We had the good fortune of connecting with Jocelyn Francisco and we’ve shared our conversation below.
Hi Jocelyn, what principle do you value most?
As a psychologist, an important exercise I have clients do is identify their values. Personal values are a central part of who you are – and who you want to be. By becoming mindful of these important factors in your life, it can be a useful guide to decision-making. Some of life’s decisions are really about determining what you value most. I value love. We all have the capacity to love. Although love comes from within, its real value comes when it radiates outwards and impacts life in a profound and meaningful way. The incredible aspect of love is its ability to take various forms; especially, the form of self-love. Self-love is a state of appreciation for oneself that grows from honoring our emotions, meeting ourselves with loving-kindness, and engaging in actions that support our physical, psychological and spiritual growth. It means taking care of our own needs and not sacrificing our well-being to please others. Self-love means not settling for less than we deserve. When we hold ourselves in high esteem, we are more likely to choose things that nurture our well-being. I recognize that feeling love and compassion for ourselves is challenging and something many individuals struggle with, including myself, but I firmly believe in the following quote by Yung Pueblo, “Every time someone loves themselves better, builds their self-awareness, understands their patterns, improves their ability to communicate and expands their compassion for others, the future of humanity grows brighter. Your healing impacts the world by bringing in new peace.”
Alright, so let’s move onto what keeps you busy professionally?
I became a licensed clinical psychologist because I wanted to study and understand the function of human behaviors. In my practice, I support clients in exploring and reflecting on how behaviors and ways of being can cause suffering. I provide a space in which vulnerability, mental health, healthy boundaries, and self-compassion are normalized. It is my hope that they will find healing and forgiveness around past hurts and discover the freedom and courage to act from love. Professionally and personally, I have had many opportunities to learn that if you want to make changes in your life, you must get comfortable with being uncomfortable. As humans, we are creatures of comfort. Our comfort zone provides a sense of familiarity, security, and certainty. With every life transition, being uncomfortable, whether or not by choice, has challenged me to learn, grow and try new things. Trying new things has influenced my creativity. My children have been my inspiration for the creation of Little Yellow Jeepney and the language series: Oh My Kulay! Isa, Dalawa, Tatlo Ito Ay Obalo, Abakada, Pamilya Ko, and Balikbayan Box: Journey to the Philippines. I believe that language serves as a bridge to connect my children and me to our roots, and also helps to preserve and promote our culture.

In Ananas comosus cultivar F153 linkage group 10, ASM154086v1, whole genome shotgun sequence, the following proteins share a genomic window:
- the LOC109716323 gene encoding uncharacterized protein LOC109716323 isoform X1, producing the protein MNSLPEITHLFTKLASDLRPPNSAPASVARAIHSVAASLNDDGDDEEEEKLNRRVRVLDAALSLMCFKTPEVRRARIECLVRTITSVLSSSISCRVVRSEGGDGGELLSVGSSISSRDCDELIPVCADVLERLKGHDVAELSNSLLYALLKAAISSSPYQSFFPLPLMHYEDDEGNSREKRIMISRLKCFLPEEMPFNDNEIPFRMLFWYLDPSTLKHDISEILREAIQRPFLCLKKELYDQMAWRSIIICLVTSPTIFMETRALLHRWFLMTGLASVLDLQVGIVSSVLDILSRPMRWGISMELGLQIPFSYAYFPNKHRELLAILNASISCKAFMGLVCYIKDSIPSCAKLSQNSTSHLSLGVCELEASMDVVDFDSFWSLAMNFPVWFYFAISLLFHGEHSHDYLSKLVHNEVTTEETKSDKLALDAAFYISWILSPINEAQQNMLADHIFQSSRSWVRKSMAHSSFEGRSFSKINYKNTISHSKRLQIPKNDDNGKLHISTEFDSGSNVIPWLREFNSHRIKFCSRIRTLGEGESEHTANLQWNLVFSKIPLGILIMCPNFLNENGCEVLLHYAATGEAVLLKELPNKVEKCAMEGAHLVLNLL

Any places to eat or things to do that you can share with our readers? If they have a friend visiting town, what are some spots they could take them to?
San Diego with its practically perfect weather, miles and miles of spectacular shoreline and world-class beaches has so many amazing places to explore. Here are a couple of my favorite adventures: Begin with brunch in Little Italy at Morning Glory. Afterwards, stroll around Shelter Island and take the ferry to Coronado Island. Rent beach cruisers and explore The Coronado Hotel, sand dunes, and have gelato at Nado Gelato Cafe. Explore Point Loma by starting at the tide pools and Point Loma Lighthouse. Have lunch at Liberty Public Market and conclude with a leisurely walk on the Bessemer Path looking at boats in La Playa Anchorage behind Shelter Island. Take a hike through Maple Canyon in Balboa Park and have lunch at Buona Forchetta in South Park. Then visit Verbatim Books, where you can purchase Oh My Kulay! Isa, Dalawa, Tatlo, Ito Ay Obalo, and Abakada. While it is very possible to spend many hours at Verbatim, make time to admire the wall murals/street art throughout North Park as you head towards An’s Dry Cleaning for more gelato. Visit Sunny Jim Cave in La Jolla. Inside the Cave Store is a century-old bootlegger’s tunnel that leads through the sandstone cliffs of La Jolla Cove into Sunny Jim’s sea cave. Afterwards, take a charcuterie picnic to Shell Beach while getting vitamin “sea” and D. Visit Mt. Soledad and chase the sunset at Torrey Pines Gliderport. Order tacos and rice and beans at Las Cuatro Milpas in the neighborhood of Barrio Logan. The area is also home to Chicano Park, which has the largest concentration of Chicano Murals. Afterwards, walk the trails by the Living Coast Discovery Center, a family friendly aquarium and nature center. End the day ordering adobada fries from one of the many delicious Mexican food places in San Diego and catch a movie at South Bay Drive-In Theatre.
Who else deserves some credit and recognition?
My roots. Because our beginnings are the basis of our beings and my roots have helped shape me. My family and friends for providing meaningful connections. My parents who immigrated across the world to afford me a better life. My children who have enriched my life and are a constant inspiration to be better than I was yesterday. My partner who is always ready to build with me and is committed to going through this adventure together.
Kristen Keyes Photography for portrait.